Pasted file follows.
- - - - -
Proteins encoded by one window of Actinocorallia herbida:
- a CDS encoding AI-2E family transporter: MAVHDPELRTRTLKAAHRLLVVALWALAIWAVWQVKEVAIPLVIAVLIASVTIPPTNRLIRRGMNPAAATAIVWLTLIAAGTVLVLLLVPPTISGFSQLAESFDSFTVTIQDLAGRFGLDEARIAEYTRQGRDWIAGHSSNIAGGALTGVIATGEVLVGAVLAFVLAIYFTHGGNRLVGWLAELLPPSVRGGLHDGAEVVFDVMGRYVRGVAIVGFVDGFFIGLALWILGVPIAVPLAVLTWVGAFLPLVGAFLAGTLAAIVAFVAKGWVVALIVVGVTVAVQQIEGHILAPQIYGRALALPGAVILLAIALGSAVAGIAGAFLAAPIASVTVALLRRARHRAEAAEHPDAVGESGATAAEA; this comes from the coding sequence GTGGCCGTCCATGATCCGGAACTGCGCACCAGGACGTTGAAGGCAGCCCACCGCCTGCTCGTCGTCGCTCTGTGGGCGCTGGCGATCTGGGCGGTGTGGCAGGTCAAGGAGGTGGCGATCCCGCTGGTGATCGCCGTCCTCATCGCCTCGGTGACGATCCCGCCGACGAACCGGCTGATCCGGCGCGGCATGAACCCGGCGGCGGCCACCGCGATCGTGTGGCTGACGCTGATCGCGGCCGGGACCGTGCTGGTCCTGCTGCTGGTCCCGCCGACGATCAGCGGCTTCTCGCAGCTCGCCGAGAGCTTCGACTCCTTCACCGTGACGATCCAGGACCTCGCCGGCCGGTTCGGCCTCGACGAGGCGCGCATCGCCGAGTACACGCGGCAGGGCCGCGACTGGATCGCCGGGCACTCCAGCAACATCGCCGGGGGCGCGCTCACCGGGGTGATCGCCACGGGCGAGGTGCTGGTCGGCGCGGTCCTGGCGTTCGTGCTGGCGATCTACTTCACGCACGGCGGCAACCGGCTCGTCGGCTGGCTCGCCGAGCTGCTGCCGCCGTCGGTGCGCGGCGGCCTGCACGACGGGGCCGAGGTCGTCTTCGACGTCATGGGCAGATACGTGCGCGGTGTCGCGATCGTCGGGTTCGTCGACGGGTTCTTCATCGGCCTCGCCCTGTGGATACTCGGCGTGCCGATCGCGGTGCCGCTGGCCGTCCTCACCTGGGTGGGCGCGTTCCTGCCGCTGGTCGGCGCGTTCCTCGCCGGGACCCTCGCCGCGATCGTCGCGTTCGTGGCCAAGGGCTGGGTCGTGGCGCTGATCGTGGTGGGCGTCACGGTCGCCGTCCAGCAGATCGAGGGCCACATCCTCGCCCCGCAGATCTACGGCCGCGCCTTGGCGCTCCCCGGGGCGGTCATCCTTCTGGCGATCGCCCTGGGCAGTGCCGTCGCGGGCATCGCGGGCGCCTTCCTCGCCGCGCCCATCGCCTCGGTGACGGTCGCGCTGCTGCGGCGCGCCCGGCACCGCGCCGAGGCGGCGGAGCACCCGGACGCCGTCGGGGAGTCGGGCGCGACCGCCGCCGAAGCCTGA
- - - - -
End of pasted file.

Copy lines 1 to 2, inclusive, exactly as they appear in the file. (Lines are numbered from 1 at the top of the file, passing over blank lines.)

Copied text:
Proteins encoded by one window of Actinocorallia herbida:
- a CDS encoding AI-2E family transporter: MAVHDPELRTRTLKAAHRLLVVALWALAIWAVWQVKEVAIPLVIAVLIASVTIPPTNRLIRRGMNPAAATAIVWLTLIAAGTVLVLLLVPPTISGFSQLAESFDSFTVTIQDLAGRFGLDEARIAEYTRQGRDWIAGHSSNIAGGALTGVIATGEVLVGAVLAFVLAIYFTHGGNRLVGWLAELLPPSVRGGLHDGAEVVFDVMGRYVRGVAIVGFVDGFFIGLALWILGVPIAVPLAVLTWVGAFLPLVGAFLAGTLAAIVAFVAKGWVVALIVVGVTVAVQQIEGHILAPQIYGRALALPGAVILLAIALGSAVAGIAGAFLAAPIASVTVALLRRARHRAEAAEHPDAVGESGATAAEA; this comes from the coding sequence GTGGCCGTCCATGATCCGGAACTGCGCACCAGGACGTTGAAGGCAGCCCACCGCCTGCTCGTCGTCGCTCTGTGGGCGCTGGCGATCTGGGCGGTGTGGCAGGTCAAGGAGGTGGCGATCCCGCTGGTGATCGCCGTCCTCATCGCCTCGGTGACGATCCCGCCGACGAACCGGCTGATCCGGCGCGGCATGAACCCGGCGGCGGCCACCGCGATCGTGTGGCTGACGCTGATCGCGGCCGGGACCGTGCTGGTCCTGCTGCTGGTCCCGCCGACGATCAGCGGCTTCTCGCAGCTCGCCGAGAGCTTCGACTCCTTCACCGTGACGATCCAGGACCTCGCCGGCCGGTTCGGCCTCGACGAGGCGCGCATCGCCGAGTACACGCGGCAGGGCCGCGACTGGATCGCCGGGCACTCCAGCAACATCGCCGGGGGCGCGCTCACCGGGGTGATCGCCACGGGCGAGGTGCTGGTCGGCGCGGTCCTGGCGTTCGTGCTGGCGATCTACTTCACGCACGGCGGCAACCGGCTCGTCGGCTGGCTCGCCGAGCTGCTGCCGCCGTCGGTGCGCGGCGGCCTGCACGACGGGGCCGAGGTCGTCTTCGACGTCATGGGCAGATACGTGCGCGGTGTCGCGATCGTCGGGTTCGTCGACGGGTTCTTCATCGGCCTCGCCCTGTGGATACTCGGCGTGCCGATCGCGGTGCCGCTGGCCGTCCTCACCTGGGTGGGCGCGTTCCTGCCGCTGGTCGGCGCGTTCCTCGCCGGGACCCTCGCCGCGATCGTCGCGTTCGTGGCCAAGGGCTGGGTCGTGGCGCTGATCGTGGTGGGCGTCACGGTCGCCGTCCAGCAGATCGAGGGCCACATCCTCGCCCCGCAGATCTACGGCCGCGCCTTGGCGCTCCCCGGGGCGGTCATCCTTCTGGCGATCGCCCTGGGCAGTGCCGTCGCGGGCATCGCGGGCGCCTTCCTCGCCGCGCCCATCGCCTCGGTGACGGTCGCGCTGCTGCGGCGCGCCCGGCACCGCGCCGAGGCGGCGGAGCACCCGGACGCCGTCGGGGAGTCGGGCGCGACCGCCGCCGAAGCCTGA